All joking aside, I am very nervous about this process. Throughout my pregnancy, I can honestly tell you I wouldn't do ANYTHING to risk the health and safety of this baby. The benefits of breastfeeding can't be denied and I really want to give it my best shot. The instructor was very open about the difficulties and it did make me pretty nervous. However, I know that being nervous about it isn't going to make it any easier. It was good having Bill there to see it doesn't always come "naturally" and there are a lot of steps to work toward making it successful.
Last Saturday, we had all-day childbirth class. After seeing how nervous the breastfeeding class made me, I wasn't exactly looking forward to this one! However, Bill and I really enjoyed the class and we again got really valuable information. Here are some of the things we learned that we found particularly interesting:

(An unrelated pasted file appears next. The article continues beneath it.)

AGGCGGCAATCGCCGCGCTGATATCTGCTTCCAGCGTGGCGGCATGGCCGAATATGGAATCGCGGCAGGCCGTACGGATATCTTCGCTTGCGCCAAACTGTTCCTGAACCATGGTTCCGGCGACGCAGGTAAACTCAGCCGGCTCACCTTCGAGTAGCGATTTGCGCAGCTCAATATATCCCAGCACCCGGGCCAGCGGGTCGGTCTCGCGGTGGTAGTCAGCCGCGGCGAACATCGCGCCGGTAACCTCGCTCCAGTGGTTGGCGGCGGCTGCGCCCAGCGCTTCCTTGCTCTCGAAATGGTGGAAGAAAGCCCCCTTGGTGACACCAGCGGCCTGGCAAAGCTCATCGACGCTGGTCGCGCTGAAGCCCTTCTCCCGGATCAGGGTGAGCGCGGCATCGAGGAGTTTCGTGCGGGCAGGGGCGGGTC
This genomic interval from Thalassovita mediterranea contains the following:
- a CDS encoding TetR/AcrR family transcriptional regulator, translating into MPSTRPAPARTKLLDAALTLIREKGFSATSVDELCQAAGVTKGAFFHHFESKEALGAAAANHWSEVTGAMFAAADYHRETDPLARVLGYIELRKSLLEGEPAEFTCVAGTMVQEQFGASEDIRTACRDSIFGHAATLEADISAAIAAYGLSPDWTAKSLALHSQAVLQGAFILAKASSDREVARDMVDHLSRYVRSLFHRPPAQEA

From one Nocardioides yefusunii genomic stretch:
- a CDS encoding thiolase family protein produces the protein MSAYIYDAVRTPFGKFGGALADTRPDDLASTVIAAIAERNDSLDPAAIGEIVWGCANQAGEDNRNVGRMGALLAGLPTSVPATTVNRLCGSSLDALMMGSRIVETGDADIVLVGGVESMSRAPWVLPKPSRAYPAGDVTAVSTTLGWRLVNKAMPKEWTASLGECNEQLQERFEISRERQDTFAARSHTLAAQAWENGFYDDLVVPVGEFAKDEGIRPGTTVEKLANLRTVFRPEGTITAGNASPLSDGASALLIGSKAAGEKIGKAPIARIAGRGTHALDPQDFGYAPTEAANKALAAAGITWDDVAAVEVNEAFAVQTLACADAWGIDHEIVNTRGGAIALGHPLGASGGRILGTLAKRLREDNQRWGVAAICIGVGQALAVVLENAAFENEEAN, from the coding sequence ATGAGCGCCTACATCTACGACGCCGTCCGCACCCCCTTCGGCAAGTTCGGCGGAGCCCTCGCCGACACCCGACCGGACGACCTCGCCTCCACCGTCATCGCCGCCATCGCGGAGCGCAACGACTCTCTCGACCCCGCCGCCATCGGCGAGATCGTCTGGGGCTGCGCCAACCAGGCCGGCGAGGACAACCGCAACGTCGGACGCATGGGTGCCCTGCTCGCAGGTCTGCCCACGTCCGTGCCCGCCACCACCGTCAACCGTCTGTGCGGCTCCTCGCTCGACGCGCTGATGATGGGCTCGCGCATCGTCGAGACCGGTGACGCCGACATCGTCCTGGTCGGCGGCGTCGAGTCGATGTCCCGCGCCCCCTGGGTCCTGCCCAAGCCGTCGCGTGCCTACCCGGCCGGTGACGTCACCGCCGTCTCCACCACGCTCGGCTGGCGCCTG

EPIDURAL: Gone are the days of having to wait until you are dilated to a certain amount to get an epidural. At least at our hospital, upon check-in you can notify the nurse that you are ready and she can start preparing the supplies and contact the 24-hour anesthesiology to get your epidural started right away. Also a thing of the past, is reaching a point where you've progressed too far for an epidural. Our nurse explained it is a slightly different process, but you can still get an epidural at 10 centimeters dilation. HOORAY! Do you even know what this means to me? What excellent news!